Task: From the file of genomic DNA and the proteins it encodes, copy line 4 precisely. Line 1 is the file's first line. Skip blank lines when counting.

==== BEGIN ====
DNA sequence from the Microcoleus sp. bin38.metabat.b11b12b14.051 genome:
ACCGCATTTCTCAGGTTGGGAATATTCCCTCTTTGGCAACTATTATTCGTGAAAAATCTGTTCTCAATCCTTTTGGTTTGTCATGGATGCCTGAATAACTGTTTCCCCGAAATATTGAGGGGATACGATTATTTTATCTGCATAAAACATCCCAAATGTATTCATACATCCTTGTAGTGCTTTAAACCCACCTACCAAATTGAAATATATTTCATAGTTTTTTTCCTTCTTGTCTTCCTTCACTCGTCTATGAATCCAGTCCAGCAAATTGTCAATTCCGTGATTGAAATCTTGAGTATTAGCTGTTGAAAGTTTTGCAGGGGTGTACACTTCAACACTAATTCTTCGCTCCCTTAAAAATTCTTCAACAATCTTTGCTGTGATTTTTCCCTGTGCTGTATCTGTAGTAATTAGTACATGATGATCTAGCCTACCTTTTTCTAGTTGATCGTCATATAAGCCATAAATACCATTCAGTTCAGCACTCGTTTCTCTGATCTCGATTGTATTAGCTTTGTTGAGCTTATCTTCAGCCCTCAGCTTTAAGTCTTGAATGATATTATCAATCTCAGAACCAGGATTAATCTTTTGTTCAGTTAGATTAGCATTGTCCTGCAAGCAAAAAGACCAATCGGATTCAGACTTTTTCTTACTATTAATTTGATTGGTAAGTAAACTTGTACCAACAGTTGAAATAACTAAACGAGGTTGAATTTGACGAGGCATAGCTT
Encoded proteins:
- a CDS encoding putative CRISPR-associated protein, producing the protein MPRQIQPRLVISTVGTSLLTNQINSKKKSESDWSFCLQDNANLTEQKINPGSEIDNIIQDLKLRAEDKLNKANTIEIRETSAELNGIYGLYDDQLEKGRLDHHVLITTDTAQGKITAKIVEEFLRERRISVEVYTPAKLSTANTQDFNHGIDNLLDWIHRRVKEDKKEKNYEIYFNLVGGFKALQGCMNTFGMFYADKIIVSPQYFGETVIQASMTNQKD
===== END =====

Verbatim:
- a CDS encoding putative CRISPR-associated protein, producing the protein MPRQIQPRLVISTVGTSLLTNQINSKKKSESDWSFCLQDNANLTEQKINPGSEIDNIIQDLKLRAEDKLNKANTIEIRETSAELNGIYGLYDDQLEKGRLDHHVLITTDTAQGKITAKIVEEFLRERRISVEVYTPAKLSTANTQDFNHGIDNLLDWIHRRVKEDKKEKNYEIYFNLVGGFKALQGCMNTFGMFYADKIIVSPQYFGETVIQASMTNQKD